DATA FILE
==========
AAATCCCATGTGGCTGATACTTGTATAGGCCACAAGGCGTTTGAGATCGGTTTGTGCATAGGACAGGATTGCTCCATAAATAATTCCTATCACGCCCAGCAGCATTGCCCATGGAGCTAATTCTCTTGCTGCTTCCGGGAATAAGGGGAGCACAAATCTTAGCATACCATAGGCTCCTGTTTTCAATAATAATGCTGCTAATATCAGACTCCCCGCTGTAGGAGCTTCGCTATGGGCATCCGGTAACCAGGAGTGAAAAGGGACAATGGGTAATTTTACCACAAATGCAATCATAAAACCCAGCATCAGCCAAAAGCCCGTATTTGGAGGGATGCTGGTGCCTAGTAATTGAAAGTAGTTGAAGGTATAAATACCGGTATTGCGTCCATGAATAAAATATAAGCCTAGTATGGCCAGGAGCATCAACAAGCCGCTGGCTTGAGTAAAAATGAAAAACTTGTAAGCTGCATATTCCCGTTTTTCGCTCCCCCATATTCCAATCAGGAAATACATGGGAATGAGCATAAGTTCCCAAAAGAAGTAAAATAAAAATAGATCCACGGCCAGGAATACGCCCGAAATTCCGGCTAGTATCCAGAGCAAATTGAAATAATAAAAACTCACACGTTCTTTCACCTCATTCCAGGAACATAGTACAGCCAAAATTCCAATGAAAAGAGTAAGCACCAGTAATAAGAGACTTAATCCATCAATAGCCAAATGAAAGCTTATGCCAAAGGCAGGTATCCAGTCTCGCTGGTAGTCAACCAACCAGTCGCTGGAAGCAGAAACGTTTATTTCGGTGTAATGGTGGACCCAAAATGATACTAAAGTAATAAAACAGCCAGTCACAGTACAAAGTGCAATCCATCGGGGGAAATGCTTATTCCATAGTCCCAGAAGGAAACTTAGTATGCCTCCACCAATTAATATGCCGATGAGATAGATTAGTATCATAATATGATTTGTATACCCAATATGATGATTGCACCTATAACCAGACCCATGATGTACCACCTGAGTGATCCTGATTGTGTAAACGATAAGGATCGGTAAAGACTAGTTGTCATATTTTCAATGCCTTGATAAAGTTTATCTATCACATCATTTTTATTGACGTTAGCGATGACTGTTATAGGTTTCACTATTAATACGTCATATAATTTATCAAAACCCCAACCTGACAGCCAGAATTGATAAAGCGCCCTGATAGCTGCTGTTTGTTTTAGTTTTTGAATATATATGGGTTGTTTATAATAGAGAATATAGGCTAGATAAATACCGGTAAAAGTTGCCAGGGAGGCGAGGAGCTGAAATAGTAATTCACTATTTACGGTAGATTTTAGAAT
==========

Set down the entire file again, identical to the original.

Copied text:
AAATCCCATGTGGCTGATACTTGTATAGGCCACAAGGCGTTTGAGATCGGTTTGTGCATAGGACAGGATTGCTCCATAAATAATTCCTATCACGCCCAGCAGCATTGCCCATGGAGCTAATTCTCTTGCTGCTTCCGGGAATAAGGGGAGCACAAATCTTAGCATACCATAGGCTCCTGTTTTCAATAATAATGCTGCTAATATCAGACTCCCCGCTGTAGGAGCTTCGCTATGGGCATCCGGTAACCAGGAGTGAAAAGGGACAATGGGTAATTTTACCACAAATGCAATCATAAAACCCAGCATCAGCCAAAAGCCCGTATTTGGAGGGATGCTGGTGCCTAGTAATTGAAAGTAGTTGAAGGTATAAATACCGGTATTGCGTCCATGAATAAAATATAAGCCTAGTATGGCCAGGAGCATCAACAAGCCGCTGGCTTGAGTAAAAATGAAAAACTTGTAAGCTGCATATTCCCGTTTTTCGCTCCCCCATATTCCAATCAGGAAATACATGGGAATGAGCATAAGTTCCCAAAAGAAGTAAAATAAAAATAGATCCACGGCCAGGAATACGCCCGAAATTCCGGCTAGTATCCAGAGCAAATTGAAATAATAAAAACTCACACGTTCTTTCACCTCATTCCAGGAACATAGTACAGCCAAAATTCCAATGAAAAGAGTAAGCACCAGTAATAAGAGACTTAATCCATCAATAGCCAAATGAAAGCTTATGCCAAAGGCAGGTATCCAGTCTCGCTGGTAGTCAACCAACCAGTCGCTGGAAGCAGAAACGTTTATTTCGGTGTAATGGTGGACCCAAAATGATACTAAAGTAATAAAACAGCCAGTCACAGTACAAAGTGCAATCCATCGGGGGAAATGCTTATTCCATAGTCCCAGAAGGAAACTTAGTATGCCTCCACCAATTAATATGCCGATGAGATAGATTAGTATCATAATATGATTTGTATACCCAATATGATGATTGCACCTATAACCAGACCCATGATGTACCACCTGAGTGATCCTGATTGTGTAAACGATAAGGATCGGTAAAGACTAGTTGTCATATTTTCAATGCCTTGATAAAGTTTATCTATCACATCATTTTTATTGACGTTAGCGATGACTGTTATAGGTTTCACTATTAATACGTCATATAATTTATCAAAACCCCAACCTGACAGCCAGAATTGATAAAGCGCCCTGATAGCTGCTGTTTGTTTTAGTTTTTGAATATATATGGGTTGTTTATAATAGAGAATATAGGCTAGATAAATACCGGTAAAAGTTGCCAGGGAGGCGAGGAGCTGAAATAGTAATTCACTATTTACGGTAGATTTTAGAAT